Since its accidental introduction to the Atlantic in the 1980s, the Indo-Pacific lionfish (Pterois volitans) has become one of the greatest threats to the resilience of Caribbean reef systems. With extremely rapid reproduction and few natural predators outside its native range, lionfish populations have exploded across the Caribbean, devastating fish and invertebrate communities on coral reefs throughout the region.
Lionfish are a particular menace for Belize, a small country where fishing and marine tourism support the livelihoods of over 15,000 people and contribute 25% to GDP. Whilst eradicating lionfish is not possible, recent research has shown that suppressing populations on coral reefs allows native marine species to recover. To do so requires significant and consistent removal of lionfish at scale, with the engagement of all reef stakeholders.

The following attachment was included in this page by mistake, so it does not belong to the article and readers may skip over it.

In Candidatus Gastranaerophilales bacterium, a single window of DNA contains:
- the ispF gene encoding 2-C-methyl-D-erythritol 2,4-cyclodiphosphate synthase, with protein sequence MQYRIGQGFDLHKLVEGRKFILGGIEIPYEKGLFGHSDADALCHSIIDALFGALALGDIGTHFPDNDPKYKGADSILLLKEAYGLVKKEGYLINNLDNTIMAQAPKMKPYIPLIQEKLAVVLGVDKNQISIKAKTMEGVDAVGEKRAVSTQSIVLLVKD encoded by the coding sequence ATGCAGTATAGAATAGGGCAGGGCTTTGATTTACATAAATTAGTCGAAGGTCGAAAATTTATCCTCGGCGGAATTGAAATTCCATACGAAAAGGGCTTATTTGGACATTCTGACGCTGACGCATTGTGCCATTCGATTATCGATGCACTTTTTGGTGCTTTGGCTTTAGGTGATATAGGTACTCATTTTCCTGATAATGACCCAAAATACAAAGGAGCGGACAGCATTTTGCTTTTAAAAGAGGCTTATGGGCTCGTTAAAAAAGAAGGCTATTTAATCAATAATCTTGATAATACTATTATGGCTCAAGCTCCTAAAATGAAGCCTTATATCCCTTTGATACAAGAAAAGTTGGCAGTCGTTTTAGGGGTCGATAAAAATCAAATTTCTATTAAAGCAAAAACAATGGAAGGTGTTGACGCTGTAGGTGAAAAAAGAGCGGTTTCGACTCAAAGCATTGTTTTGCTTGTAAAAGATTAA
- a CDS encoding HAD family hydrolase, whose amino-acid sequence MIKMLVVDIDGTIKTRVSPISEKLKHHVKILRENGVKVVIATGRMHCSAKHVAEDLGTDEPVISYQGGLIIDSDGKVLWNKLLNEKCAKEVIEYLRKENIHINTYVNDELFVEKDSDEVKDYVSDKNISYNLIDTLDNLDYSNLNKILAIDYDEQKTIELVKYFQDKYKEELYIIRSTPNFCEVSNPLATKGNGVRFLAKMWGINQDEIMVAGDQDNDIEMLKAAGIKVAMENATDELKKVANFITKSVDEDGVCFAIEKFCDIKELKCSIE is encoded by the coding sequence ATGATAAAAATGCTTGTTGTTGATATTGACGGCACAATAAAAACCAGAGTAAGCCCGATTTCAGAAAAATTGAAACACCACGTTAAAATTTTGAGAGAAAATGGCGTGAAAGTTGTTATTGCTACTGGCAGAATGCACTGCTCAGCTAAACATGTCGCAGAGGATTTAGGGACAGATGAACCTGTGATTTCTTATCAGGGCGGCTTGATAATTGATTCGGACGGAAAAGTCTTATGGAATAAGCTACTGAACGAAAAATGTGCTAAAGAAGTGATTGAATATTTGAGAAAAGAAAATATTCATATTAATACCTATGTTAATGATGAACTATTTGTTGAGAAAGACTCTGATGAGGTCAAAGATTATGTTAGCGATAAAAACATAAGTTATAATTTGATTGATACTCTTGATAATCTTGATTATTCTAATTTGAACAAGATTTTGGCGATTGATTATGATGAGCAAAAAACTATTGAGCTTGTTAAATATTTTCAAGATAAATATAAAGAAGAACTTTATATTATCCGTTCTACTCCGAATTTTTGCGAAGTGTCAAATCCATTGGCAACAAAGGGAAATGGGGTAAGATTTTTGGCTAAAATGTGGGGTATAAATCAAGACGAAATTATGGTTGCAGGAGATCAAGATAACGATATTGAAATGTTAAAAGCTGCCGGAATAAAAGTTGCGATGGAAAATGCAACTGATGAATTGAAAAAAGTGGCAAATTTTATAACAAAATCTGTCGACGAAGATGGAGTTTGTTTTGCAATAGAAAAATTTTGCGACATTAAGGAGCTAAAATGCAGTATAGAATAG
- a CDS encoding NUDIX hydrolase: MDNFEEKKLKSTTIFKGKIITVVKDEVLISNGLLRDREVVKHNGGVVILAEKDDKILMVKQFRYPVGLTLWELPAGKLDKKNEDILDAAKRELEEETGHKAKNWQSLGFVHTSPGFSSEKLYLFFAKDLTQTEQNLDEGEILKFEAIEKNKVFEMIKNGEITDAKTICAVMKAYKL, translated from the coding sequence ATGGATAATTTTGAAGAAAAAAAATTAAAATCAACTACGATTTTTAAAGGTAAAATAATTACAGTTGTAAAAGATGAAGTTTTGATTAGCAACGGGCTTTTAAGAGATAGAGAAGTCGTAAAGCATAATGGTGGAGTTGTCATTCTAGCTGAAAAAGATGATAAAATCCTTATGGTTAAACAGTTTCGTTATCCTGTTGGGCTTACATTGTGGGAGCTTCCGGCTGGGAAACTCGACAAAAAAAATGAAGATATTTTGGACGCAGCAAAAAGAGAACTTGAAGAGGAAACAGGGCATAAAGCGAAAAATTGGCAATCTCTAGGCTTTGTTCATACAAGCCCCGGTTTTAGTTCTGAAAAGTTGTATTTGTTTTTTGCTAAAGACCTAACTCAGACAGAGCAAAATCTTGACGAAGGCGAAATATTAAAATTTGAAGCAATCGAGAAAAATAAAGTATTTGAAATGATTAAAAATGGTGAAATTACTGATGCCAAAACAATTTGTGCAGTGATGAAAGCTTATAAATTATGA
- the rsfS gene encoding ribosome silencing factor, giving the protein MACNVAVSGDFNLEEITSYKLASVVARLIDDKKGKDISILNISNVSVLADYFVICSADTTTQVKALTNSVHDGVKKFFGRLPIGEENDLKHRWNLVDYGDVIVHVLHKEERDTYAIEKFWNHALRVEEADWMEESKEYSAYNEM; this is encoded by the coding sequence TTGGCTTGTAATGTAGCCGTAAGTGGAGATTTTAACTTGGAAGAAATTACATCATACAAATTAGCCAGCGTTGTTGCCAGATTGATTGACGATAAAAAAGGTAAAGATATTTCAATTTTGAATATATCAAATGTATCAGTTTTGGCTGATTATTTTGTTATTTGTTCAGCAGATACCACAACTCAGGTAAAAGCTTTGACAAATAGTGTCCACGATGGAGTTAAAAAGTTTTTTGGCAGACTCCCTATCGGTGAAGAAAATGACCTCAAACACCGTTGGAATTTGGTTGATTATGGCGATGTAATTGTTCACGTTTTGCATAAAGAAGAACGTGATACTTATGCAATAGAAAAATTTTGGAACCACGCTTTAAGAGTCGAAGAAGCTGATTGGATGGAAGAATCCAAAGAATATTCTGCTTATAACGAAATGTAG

As outlined in the Mesoamerican Reef Lionfish Strategy, lionfish control must be addressed differently in areas accessible to fishers, No Take Zones and the deep sea. Although the latter is a bit out of our depth (pun intended), we are currently partnering with the Belize Fisheries Department to develop the national strategy for lionfish control in areas accessible to fishers and within No Take Zones.